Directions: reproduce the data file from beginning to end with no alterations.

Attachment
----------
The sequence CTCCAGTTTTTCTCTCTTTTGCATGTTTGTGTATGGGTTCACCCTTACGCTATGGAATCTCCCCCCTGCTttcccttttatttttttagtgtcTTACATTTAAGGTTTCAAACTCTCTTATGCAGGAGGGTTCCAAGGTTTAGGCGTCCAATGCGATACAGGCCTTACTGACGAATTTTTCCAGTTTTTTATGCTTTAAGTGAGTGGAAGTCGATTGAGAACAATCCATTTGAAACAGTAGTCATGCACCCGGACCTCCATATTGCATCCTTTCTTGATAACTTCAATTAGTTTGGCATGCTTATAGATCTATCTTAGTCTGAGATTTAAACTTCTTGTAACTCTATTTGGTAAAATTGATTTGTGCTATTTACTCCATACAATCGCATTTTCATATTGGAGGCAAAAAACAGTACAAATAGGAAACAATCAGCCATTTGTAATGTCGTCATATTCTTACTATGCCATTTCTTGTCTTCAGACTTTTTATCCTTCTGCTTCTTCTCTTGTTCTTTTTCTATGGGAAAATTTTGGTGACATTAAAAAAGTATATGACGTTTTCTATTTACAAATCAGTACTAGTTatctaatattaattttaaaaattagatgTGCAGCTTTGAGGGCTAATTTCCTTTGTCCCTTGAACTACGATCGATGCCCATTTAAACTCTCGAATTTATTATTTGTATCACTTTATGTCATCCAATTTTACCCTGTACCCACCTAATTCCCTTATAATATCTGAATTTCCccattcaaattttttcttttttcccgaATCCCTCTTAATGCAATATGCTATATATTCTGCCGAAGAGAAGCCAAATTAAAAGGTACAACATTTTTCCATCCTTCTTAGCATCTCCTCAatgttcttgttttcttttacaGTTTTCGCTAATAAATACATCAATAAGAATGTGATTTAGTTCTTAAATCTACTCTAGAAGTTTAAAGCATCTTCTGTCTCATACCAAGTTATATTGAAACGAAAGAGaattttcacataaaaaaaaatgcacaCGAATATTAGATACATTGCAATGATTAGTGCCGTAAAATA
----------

The sequence CTCCAGTTTTTCTCTCTTTTGCATGTTTGTGTATGGGTTCACCCTTACGCTATGGAATCTCCCCCCTGCTttcccttttatttttttagtgtcTTACATTTAAGGTTTCAAACTCTCTTATGCAGGAGGGTTCCAAGGTTTAGGCGTCCAATGCGATACAGGCCTTACTGACGAATTTTTCCAGTTTTTTATGCTTTAAGTGAGTGGAAGTCGATTGAGAACAATCCATTTGAAACAGTAGTCATGCACCCGGACCTCCATATTGCATCCTTTCTTGATAACTTCAATTAGTTTGGCATGCTTATAGATCTATCTTAGTCTGAGATTTAAACTTCTTGTAACTCTATTTGGTAAAATTGATTTGTGCTATTTACTCCATACAATCGCATTTTCATATTGGAGGCAAAAAACAGTACAAATAGGAAACAATCAGCCATTTGTAATGTCGTCATATTCTTACTATGCCATTTCTTGTCTTCAGACTTTTTATCCTTCTGCTTCTTCTCTTGTTCTTTTTCTATGGGAAAATTTTGGTGACATTAAAAAAGTATATGACGTTTTCTATTTACAAATCAGTACTAGTTatctaatattaattttaaaaattagatgTGCAGCTTTGAGGGCTAATTTCCTTTGTCCCTTGAACTACGATCGATGCCCATTTAAACTCTCGAATTTATTATTTGTATCACTTTATGTCATCCAATTTTACCCTGTACCCACCTAATTCCCTTATAATATCTGAATTTCCccattcaaattttttcttttttcccgaATCCCTCTTAATGCAATATGCTATATATTCTGCCGAAGAGAAGCCAAATTAAAAGGTACAACATTTTTCCATCCTTCTTAGCATCTCCTCAatgttcttgttttcttttacaGTTTTCGCTAATAAATACATCAATAAGAATGTGATTTAGTTCTTAAATCTACTCTAGAAGTTTAAAGCATCTTCTGTCTCATACCAAGTTATATTGAAACGAAAGAGaattttcacataaaaaaaaatgcacaCGAATATTAGATACATTGCAATGATTAGTGCCGTAAAATA